The chills I had this year walking into Reptile Fest reminded me of a few things. It reminded me of how much I have learned and most of it could be attributed to the people in that room. But as I was finishing up my shift at the photo booth in the Alligator corner and heading over to relieve Rich Crowley at his Short-tailed python display (including a beautiful bright red Blood Python), I realized how much my first visit changed me forever. The two animals I walked away from that very first day just so happened to me the two species I worked with in 2016, but this time no hesitation or nerves. It is just what I do.

Hands-on, in-person education is the key to demystifying reptiles. If you have the chance to be part of an event like the CHS Reptile Fest, get involved! Taking the fear out of reptiles and challenging the stereotypes that involve both reptiles and their owners is one of the best ways to stop legislation against ownership. It is time to unplug from the web and get out there in person! Congratulations to the Chicago Herpetological Society on yet another amazing and wonderfully successful event!

Inset Photo: Cindy with one of the many people who wanted to get up close and personal with an American Alligator. Maybe one day, this little girl will be inspired to save a species!


Spring is for Salamanders. And Ice Cream.
Will Bird - Wednesday, May 04, 2016


I don’t know about you, but when Spring time hits I get super busy! All of my exotic pythons are laying eggs, boas are giving birth, colubrids are breeding, cages need to be cleaned, snakes are feeding heavily again, work is really busy, sales are brisk due to tax return season…and on top of all that it is finally time to get out and find some wild animals in nature! I like to travel great distances in search of some of the more difficult to find species, but on some weeks I don’t have the time. So it is nice to be able to get out and find some beautiful herps close to home. I live in Louisville, KY, which is billed as America’s 16th largest city but is really the Nation’s largest big town. Even so, it is possible to find all kinds of neat reptiles and amphibians in urban and suburban settings in my area. Sometimes I am stunned by how close neat animals can be found around the city along roads that I drive by at top speeds most every day. Such was the case with this Cave Salamander Eurycea lucifuga. A member of the Lungless Salamander family, he was found in a suburban neighborhood where you could literally see 11 houses and their backyards. It took all of 5 minutes to find this little guy was hiding under a piece of tree bark after a quick trip to the grocery and other errands. When I got home after my big “hunt” the ice cream I bought was still frozen! Fun Times!!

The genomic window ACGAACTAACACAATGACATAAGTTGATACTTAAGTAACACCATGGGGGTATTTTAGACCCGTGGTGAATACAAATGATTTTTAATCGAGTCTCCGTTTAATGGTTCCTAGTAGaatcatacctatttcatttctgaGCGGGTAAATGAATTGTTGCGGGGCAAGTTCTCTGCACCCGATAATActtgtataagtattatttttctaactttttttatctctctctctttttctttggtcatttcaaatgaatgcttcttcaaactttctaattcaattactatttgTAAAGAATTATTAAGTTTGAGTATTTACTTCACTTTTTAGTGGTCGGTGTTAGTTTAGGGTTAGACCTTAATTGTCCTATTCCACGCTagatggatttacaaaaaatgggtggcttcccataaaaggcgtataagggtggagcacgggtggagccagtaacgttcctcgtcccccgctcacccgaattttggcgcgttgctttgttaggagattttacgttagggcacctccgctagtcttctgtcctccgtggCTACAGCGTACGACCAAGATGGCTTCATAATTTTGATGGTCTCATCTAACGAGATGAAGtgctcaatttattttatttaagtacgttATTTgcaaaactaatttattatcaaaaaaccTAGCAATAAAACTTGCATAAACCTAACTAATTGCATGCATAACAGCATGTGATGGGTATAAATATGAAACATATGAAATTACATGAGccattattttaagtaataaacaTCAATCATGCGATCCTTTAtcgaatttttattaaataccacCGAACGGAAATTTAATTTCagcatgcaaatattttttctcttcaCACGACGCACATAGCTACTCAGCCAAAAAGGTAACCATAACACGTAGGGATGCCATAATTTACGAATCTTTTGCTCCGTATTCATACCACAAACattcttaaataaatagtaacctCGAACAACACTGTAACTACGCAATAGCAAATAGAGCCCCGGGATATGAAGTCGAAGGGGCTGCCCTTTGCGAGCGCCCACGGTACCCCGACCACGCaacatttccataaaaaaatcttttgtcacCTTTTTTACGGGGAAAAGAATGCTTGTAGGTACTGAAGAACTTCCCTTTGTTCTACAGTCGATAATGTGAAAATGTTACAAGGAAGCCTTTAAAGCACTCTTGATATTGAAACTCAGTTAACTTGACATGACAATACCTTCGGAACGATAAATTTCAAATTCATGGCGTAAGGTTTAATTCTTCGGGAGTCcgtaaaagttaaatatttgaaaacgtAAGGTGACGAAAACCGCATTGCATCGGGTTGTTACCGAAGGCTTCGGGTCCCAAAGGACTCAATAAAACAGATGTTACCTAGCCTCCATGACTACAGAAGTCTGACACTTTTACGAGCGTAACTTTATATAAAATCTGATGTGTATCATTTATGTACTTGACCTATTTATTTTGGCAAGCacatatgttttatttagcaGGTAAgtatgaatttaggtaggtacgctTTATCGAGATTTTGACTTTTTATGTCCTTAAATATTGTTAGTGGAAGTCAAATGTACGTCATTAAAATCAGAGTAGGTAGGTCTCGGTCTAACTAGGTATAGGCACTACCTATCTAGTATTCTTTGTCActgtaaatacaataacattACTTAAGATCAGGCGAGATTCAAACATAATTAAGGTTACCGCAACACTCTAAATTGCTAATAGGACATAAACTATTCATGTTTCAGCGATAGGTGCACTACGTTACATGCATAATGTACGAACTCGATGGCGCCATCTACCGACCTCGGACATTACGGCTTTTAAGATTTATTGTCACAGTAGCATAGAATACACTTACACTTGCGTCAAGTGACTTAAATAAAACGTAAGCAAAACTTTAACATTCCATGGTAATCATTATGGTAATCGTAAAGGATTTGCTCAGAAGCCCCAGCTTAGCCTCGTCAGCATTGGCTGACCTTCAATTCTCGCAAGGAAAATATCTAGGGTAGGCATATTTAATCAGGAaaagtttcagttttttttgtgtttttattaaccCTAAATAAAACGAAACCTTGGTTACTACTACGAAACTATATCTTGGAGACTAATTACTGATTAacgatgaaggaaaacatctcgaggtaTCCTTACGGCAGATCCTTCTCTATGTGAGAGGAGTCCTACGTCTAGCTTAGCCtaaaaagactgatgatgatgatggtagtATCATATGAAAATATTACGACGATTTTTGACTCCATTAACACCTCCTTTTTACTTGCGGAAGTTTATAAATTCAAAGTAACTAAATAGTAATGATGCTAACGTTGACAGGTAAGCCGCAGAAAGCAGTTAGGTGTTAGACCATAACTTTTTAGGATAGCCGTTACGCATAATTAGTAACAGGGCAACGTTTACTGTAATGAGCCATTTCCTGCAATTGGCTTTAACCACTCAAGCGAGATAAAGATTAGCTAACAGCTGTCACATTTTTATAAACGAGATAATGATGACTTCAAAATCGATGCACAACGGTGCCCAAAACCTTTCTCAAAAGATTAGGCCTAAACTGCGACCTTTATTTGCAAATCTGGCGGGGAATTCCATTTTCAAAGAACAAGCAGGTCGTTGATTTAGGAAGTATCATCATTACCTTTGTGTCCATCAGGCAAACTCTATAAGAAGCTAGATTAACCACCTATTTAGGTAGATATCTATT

More Featured Articles
  - Reptile Fest: Pioneering educational outreach
  - Spring is for Salamanders. And Ice Cream.